Pope meets with Argentine judge who confirmed bishop was assassinated
Pope Francis walks at St. Peter's Basilica during his weekly general audience in St. Peter's Square, at the Vatican Sept. 10, 2014. (AP / Andrew Medichini)
Nicole Winfield and Debora Rey, The Associated Press
Published Monday, September 15, 2014 7:19PM EDT
Last Updated Monday, September 15, 2014 7:35PM EDT
VATICAN CITY -- Pope Francis met Monday with an Argentine judge who played a key role in the recent convictions of two former military officers for one of the most notorious crimes of the country's Dirty War.
La Rioja Bishop Enrique Angelelli, an avowed leftist, was killed Aug. 4, 1976 in a car crash, shortly after Argentina's military seized power and began a crackdown on suspected leftist "subversives."
For decades, officials insisted the death was accidental. But the case was reopened in 2010 after a former priest who had been riding with the bishop said their car had been forced off the road.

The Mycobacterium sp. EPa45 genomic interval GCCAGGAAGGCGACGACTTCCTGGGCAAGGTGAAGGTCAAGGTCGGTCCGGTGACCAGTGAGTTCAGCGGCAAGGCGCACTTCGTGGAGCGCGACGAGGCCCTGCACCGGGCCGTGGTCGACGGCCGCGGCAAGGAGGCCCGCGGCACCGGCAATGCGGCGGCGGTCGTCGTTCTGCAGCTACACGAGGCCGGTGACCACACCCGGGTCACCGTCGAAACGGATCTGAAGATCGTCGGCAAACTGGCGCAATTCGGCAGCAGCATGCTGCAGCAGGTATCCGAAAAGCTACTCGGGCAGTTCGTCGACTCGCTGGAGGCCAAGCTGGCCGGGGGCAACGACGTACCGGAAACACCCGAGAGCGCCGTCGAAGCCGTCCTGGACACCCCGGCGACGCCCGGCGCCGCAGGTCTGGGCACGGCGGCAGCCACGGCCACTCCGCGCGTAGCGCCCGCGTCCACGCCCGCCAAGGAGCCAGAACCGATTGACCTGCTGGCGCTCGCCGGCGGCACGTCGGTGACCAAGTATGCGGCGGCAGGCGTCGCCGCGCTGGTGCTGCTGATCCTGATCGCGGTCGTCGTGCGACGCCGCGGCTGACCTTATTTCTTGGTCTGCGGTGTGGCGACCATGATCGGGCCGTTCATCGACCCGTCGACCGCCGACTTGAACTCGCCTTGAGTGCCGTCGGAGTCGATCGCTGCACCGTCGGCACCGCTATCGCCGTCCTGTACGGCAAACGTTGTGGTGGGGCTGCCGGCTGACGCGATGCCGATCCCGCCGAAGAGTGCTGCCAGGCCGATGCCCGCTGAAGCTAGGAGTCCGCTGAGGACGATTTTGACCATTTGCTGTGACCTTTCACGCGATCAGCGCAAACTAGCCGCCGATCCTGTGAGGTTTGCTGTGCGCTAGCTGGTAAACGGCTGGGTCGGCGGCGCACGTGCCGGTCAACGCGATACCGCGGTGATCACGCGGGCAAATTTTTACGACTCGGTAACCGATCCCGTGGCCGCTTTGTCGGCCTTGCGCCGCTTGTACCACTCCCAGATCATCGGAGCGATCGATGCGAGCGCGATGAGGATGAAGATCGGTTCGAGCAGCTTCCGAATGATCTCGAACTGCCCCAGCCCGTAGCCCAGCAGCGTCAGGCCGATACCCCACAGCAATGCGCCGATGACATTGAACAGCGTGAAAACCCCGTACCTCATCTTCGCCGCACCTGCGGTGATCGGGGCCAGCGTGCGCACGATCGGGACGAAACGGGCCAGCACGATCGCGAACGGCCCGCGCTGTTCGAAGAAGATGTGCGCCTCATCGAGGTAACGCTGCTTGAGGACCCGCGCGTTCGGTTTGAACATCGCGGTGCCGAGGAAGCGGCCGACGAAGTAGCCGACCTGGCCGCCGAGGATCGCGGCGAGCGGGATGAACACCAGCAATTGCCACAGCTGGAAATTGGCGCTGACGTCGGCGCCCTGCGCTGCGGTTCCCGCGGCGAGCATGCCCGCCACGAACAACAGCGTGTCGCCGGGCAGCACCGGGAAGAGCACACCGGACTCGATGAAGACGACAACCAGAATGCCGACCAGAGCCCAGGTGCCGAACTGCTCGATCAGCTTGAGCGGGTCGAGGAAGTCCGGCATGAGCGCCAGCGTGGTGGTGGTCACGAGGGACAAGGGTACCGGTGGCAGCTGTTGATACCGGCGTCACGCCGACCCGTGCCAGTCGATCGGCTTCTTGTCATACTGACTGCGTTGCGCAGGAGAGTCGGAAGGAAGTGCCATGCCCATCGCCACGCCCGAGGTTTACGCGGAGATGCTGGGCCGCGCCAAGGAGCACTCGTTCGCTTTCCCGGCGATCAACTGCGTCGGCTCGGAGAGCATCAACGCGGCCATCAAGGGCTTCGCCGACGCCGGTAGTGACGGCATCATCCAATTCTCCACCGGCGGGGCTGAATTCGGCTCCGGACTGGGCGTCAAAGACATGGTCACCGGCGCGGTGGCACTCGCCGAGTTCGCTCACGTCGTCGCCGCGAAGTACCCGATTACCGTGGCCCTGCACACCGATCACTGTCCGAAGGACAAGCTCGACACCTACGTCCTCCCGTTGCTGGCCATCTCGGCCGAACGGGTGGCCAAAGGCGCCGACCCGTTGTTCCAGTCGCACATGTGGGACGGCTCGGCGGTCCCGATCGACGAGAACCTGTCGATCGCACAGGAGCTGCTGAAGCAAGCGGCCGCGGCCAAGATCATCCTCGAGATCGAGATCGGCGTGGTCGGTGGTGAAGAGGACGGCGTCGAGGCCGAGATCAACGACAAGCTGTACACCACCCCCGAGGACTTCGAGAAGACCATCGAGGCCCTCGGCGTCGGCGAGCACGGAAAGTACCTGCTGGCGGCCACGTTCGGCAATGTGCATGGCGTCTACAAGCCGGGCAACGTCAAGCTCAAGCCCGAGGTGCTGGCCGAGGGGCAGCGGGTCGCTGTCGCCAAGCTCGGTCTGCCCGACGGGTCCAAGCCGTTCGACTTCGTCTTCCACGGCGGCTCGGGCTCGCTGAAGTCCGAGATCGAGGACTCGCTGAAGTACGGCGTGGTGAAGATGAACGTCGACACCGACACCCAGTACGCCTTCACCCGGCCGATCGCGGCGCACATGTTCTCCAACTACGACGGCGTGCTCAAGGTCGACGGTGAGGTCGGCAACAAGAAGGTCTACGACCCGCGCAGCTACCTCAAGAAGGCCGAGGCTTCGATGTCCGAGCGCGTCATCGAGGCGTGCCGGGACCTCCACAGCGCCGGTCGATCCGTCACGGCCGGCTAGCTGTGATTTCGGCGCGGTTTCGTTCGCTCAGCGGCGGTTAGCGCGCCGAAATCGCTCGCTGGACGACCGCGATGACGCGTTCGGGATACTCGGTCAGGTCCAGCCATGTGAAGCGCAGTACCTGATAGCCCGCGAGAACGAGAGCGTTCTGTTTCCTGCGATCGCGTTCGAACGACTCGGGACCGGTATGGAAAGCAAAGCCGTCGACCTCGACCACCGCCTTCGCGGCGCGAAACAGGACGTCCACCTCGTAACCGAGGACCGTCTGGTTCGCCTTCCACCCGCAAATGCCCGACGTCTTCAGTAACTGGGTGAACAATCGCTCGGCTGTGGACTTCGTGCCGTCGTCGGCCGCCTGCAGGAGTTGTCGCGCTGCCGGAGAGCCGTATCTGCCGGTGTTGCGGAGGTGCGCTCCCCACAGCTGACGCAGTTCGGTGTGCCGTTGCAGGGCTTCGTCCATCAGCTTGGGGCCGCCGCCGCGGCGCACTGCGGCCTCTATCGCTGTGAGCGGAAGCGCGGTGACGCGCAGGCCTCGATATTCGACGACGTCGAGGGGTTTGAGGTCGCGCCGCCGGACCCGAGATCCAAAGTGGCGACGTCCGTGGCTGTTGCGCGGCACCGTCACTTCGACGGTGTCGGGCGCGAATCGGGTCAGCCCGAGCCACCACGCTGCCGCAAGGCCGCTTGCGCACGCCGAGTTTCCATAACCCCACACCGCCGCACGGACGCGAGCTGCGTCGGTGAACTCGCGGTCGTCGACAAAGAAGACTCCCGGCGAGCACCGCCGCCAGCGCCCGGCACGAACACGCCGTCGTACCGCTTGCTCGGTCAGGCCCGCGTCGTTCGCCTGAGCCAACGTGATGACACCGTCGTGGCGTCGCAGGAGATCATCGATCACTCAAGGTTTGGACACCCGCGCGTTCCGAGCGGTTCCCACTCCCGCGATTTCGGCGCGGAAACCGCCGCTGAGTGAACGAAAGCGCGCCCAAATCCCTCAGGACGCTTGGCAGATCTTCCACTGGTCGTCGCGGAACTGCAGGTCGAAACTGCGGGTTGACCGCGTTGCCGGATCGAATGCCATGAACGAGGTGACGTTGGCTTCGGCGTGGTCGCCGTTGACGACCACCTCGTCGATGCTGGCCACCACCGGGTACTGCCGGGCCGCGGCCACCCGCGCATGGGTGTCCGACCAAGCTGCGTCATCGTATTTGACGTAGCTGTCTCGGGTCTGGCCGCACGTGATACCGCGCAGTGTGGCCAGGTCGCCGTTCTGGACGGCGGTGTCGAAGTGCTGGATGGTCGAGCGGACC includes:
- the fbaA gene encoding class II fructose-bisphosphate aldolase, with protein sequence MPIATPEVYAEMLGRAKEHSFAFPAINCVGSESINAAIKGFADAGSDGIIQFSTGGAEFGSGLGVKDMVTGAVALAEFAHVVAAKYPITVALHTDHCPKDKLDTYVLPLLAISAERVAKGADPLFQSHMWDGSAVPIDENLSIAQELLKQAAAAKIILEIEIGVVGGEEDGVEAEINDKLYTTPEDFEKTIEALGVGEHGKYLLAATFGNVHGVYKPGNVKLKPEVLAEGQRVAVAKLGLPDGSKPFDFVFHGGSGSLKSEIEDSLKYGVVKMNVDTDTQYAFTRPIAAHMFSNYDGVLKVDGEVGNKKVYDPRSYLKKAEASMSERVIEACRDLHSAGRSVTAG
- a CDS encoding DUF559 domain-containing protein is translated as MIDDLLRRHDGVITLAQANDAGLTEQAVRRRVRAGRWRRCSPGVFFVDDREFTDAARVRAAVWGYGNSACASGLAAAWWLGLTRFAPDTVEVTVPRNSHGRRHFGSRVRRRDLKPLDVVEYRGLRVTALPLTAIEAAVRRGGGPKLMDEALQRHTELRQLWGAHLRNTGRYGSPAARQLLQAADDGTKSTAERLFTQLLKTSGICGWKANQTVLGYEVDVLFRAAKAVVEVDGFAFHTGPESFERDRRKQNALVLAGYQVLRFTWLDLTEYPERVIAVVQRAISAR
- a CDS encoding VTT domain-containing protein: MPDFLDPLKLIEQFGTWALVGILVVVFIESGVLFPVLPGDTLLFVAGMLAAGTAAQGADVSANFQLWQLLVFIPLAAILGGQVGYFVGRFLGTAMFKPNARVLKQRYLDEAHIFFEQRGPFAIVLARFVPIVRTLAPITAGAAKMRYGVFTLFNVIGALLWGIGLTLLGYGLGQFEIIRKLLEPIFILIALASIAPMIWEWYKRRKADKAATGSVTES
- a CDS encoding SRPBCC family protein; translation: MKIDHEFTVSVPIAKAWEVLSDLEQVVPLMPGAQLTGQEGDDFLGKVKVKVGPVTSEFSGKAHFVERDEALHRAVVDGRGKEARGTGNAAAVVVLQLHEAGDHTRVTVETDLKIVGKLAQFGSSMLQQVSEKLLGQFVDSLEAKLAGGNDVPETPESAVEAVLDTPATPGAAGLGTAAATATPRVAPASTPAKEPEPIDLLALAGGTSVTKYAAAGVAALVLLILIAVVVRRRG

La Rioja judge Daniel Ruben Herrera Piedrabuena ordered new expert investigations into the crash and determined that Angelelli had been assassinated.
A La Rioja court agreed in July and sentenced former army chief Luciano Benjamin Menendez and former Vice-Commodore Luis Fernando Estrella to life in prison.
The Vatican provided no details of Francis' meeting Monday with Piedrabuena. But earlier this year, the Holy See provided Vatican documentation to the court showing that Angelelli had warned Rome of his problems with the military.
In one dispatch to the papal ambassador in Buenos Aires one month before he was killed, Angelelli complained that many "honourable" people were being imprisoned and that the military was justifying its torturous ways by saying they had to "kill the enemies of God and country."
The future pope -- Jorge Mario Bergoglio -- was the Jesuit leader in Argentina at the time and was on good terms with Angelelli, though he did not embrace the socialist-influenced Liberation Theology of the elder man.
Bergoglio though intervened at Angelelli's request to shelter three seminarians targeted by the same death squads that had killed some Catholic lay workers in La Rioja.
Bergoglio hid the three in his seminary in Buenos Aires just as Angelelli was assassinated.
When the Argentine church finally acknowledged in 2006 that Angelelli had probably been murdered, the then-Cardinal Bergoglio celebrated Mass in La Rioja and called Angelelli a "martyr," in the first official church homage to him.